The Cape Meares Loop Road is sliding – again. And Tillamook County is going to close part of it through the winter.
Much of the hillside between the Memaloose turnaround and the Cape Meares lighthouse has been moving for decades, county public works director Liane Welch said, but lately the rate of movement has become “dramatic.” Worst of the slippage has been along a new stretch of the road Tillamook County built just four years ago, bypassing a section of Cape Meares Loop Road that was dramatically sliding back then.
County public works has been spending two to three days a week fixing the road to keep it open, Welch said. “I’m standing on this hill tearing up hundred-dollar bills,” she said.
Welch came to the Tillamook County Board of Commissioners Wednesday morning, Jan. 9, to ask for a closure of the slipping part of the road. “This is not a small slide,” Welch told commissioners. “This thing is large. And it’s heavily forested up there.” The Oceanside Water District is seeing movement around their water tank, located higher up the hill, she said.
Welch asked for the road to be closed until spring; public works would monitor the slippage through the winter. “My recommendation is we close it prior to this weekend,” Welch said. “The rain has just added to the slippage.” Commissioners Labhart and Baertlein agreed (commissioner Josi was out of town), authorizing Welch to close the road Friday.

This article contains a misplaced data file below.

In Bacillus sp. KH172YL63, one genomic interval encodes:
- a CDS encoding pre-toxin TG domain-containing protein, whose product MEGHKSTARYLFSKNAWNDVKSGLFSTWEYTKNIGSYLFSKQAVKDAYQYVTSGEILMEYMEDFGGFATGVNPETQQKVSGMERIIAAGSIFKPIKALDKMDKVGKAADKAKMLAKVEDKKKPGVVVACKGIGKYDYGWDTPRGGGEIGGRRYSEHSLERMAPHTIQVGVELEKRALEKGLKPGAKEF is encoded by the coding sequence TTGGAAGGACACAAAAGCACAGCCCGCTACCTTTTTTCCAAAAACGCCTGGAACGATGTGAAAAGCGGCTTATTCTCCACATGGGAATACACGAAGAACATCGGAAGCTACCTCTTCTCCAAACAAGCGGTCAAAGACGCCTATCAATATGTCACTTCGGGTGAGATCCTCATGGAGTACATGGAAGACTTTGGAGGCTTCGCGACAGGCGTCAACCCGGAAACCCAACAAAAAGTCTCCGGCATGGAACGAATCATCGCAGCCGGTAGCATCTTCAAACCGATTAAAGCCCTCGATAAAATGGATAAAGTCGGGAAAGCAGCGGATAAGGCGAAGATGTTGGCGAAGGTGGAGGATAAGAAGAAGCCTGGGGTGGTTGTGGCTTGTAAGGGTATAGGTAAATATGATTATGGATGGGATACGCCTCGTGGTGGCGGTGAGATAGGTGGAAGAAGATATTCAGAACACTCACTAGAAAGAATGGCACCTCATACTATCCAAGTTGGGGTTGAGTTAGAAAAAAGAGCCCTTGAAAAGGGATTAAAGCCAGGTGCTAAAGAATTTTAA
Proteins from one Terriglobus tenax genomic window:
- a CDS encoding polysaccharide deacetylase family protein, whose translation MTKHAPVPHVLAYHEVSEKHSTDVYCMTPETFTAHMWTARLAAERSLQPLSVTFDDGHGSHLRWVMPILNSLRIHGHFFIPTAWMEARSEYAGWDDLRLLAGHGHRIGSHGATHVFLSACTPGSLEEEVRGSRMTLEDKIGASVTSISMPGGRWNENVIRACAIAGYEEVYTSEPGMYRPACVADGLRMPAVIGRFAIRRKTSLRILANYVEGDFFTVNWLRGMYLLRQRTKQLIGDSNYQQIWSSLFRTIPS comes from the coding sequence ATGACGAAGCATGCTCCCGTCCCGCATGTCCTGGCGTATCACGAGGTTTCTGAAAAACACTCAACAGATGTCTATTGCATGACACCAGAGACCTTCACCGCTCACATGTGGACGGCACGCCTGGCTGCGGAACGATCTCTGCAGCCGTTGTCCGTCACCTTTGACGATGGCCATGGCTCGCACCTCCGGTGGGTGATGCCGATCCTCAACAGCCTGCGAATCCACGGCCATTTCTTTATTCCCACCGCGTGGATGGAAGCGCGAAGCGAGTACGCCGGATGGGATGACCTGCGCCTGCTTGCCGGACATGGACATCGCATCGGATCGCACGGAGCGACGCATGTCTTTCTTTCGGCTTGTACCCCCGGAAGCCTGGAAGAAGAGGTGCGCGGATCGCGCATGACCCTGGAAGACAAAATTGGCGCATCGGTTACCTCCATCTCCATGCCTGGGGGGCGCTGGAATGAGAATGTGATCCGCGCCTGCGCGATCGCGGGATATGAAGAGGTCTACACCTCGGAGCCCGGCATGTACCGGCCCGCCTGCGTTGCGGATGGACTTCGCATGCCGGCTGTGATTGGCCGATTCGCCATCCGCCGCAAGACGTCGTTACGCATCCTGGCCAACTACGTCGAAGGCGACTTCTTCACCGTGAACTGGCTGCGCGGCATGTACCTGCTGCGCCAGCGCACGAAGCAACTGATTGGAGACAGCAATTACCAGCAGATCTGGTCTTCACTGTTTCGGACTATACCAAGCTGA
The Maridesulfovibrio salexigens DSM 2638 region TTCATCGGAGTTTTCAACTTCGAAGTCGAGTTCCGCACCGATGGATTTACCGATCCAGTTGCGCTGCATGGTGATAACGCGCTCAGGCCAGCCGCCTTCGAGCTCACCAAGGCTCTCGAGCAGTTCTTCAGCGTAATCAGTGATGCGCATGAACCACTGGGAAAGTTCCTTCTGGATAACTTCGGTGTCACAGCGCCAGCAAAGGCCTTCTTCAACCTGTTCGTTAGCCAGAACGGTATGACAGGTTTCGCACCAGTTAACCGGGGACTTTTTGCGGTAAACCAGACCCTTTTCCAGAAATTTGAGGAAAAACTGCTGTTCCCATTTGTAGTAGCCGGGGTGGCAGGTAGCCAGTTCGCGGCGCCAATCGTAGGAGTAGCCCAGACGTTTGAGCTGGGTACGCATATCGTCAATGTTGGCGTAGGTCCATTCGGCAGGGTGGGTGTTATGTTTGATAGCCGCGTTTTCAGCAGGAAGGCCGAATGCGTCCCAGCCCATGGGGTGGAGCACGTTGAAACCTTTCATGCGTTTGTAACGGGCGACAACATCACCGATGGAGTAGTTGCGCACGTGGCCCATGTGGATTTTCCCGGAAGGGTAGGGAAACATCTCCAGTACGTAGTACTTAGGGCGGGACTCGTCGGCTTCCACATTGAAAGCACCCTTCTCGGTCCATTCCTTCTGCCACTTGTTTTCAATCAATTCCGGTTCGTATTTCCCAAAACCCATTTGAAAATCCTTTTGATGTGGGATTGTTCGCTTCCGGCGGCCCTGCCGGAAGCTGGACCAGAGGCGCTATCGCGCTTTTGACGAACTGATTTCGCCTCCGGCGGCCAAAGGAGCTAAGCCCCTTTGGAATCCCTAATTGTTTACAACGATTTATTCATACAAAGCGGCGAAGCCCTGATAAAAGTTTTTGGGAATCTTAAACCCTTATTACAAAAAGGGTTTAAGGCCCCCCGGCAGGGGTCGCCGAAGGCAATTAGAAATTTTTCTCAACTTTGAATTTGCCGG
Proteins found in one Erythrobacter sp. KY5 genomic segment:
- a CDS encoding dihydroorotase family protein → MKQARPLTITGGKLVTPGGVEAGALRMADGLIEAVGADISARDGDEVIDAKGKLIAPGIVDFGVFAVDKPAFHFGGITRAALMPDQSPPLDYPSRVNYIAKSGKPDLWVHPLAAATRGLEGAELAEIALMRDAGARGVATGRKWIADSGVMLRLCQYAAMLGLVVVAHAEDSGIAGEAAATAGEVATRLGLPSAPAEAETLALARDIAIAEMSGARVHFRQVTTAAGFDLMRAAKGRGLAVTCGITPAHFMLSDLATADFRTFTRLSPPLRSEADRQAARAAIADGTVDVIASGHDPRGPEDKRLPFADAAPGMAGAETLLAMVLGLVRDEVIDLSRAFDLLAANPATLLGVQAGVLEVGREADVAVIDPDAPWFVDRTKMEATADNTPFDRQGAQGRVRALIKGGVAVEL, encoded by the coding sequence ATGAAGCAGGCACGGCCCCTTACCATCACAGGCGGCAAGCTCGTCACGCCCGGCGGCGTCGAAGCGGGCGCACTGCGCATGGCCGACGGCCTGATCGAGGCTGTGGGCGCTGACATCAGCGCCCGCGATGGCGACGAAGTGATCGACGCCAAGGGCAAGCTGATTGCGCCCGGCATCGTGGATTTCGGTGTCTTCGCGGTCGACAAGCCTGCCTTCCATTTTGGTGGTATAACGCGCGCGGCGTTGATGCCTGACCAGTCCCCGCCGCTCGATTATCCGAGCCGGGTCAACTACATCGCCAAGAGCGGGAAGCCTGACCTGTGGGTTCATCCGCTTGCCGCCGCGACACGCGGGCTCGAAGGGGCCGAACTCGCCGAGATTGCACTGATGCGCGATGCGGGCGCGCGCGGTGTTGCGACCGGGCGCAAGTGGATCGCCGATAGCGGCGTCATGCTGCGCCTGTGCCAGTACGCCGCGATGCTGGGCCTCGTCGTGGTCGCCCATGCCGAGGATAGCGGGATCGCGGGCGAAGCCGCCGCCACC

“We have done this before,” Labhart noted. At the Highway 131 end, Cape Meares Loop Road would be closed just uphill from several Stimson forest roads, allowing vehicles to turn around at those intersections; signs at the Memaloose turnaround at the bottom of the hill would warn large vehicles like RVs to turn around there. On the uphill side, the road from Oceanside would be closed at the Cape Meares Lighthouse parking lot, and vehicles (including large ones) would turn around there.
“Netarts, Oceanside and the state park will all be open,” Labhart said. Trucks hauling gravel for S-C Paving from the “Lighthouse Pit” on Cape Meares Rd. would have to go through Oceanside, instead of driving Cape Meares Rd. to Highway 131. Labhart noted the closure isolates Cape Meares from emergency services in Tillamook, but “we have an agreement with Stimson (Lumber) for use of forest roads over Cape Meares” for emergency vehicle access, he said.
Welch told commissioners she would get announcements of the closure in the Headlight Herald and on radio, prepare and post signs, organize a public meeting, and personally contact community leaders in Netarts, Oceanside and Cape Meares to spread the word. (The public meeting will be in Tillamook, Thursday Jan. 17 at 6 p.m. at the main county library.) Based on the county’s experience last time, “people still have trouble understanding what ‘Road Closed’ means,” she said.
(County emergency manager Gordon McCraw advised Jan. 10 that the County Surveyor will be monitoring the movement. “An Oregon Department of Forestry Geologist has made observations of the area to help them assess the situation,” McCraw said.)
Labhart suggested a declaration of emergency might help release state and Federal money to help. “I’ve already called OEM (the state Office of Emergency Management),” county emergency manager Gordon McCraw told commissioners. The declaration would free up frunds from the state Department of Transportation (ODOT), he suggested.
The commissioners accordingly also declared the situation to be an emergency. “We’ll sign the declaration of emergency as soon as it’s prepared,” Labhart said.